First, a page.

Sometimes a horse owner is faced with a loose shoe between farrier visits. If you are out on the trail and a shoe is clanking and dangling, it needs to be removed, or it may catch on something and pull off, tearing the hoof wall. It could also injure the horse’s opposite leg, or cause a corn or bruise.
An emergency removal is easier if you have pliers. You can often get hold of still-holding nails and either pull them out or unclinch them to a point where you can get hold of them to pull out. Then you can remove the shoe without tearing the hoof. If you try to wrestle the shoe off, the hoof wall may tear where clinches are still holding.
That’s one reason it makes sense to pack a few basic tools in your saddlebags for a trail ride. A hoof boot can also be a good thing to have, to serve as a “spare tire” of sorts if needed.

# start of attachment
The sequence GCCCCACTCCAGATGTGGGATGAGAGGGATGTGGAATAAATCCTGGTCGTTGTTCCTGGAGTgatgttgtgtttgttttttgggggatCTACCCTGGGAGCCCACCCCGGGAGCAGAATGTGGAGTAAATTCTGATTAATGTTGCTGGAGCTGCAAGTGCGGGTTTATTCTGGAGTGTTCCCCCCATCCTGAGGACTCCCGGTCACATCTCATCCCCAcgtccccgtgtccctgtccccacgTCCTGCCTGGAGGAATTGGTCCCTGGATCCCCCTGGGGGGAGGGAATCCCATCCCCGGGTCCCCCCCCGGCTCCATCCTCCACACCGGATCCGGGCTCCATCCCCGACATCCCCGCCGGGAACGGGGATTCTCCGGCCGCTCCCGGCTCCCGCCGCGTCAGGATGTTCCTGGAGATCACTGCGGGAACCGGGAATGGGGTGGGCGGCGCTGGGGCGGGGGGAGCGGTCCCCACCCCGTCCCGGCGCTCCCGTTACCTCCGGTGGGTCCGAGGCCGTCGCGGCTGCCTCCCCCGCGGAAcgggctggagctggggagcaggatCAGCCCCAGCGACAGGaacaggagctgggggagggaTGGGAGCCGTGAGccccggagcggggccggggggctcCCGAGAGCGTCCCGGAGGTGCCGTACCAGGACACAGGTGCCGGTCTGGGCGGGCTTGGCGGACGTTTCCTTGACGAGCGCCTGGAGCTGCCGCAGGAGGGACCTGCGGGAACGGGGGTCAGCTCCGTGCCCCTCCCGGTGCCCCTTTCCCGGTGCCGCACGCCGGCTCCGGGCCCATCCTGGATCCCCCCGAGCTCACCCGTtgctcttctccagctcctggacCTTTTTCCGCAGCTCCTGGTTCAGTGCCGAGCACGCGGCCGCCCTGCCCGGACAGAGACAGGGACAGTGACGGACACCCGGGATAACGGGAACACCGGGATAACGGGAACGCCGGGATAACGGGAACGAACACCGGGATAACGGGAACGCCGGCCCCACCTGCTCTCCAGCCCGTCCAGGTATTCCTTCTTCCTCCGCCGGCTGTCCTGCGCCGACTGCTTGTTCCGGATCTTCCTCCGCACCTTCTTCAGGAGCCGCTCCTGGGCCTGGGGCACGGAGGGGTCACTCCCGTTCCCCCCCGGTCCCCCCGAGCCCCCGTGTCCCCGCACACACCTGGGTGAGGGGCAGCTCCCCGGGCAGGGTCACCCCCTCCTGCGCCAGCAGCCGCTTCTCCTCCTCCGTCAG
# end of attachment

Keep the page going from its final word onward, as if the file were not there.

Not surprisingly, farrier tools work best for this job. A shoeing hammer, clinch cutter, nippers and rasp will make the job easy. But you can also use a flat-edged screwdriver in place of a clinch cutter and a carpenter’s hammer, if necessary. If you don’t have pulloffs (and the shoe is quite loose) you can use a pair of Vise Grips or pliers.
The shoe will be most easily and safely removed if you first unclinch any remaining nails that…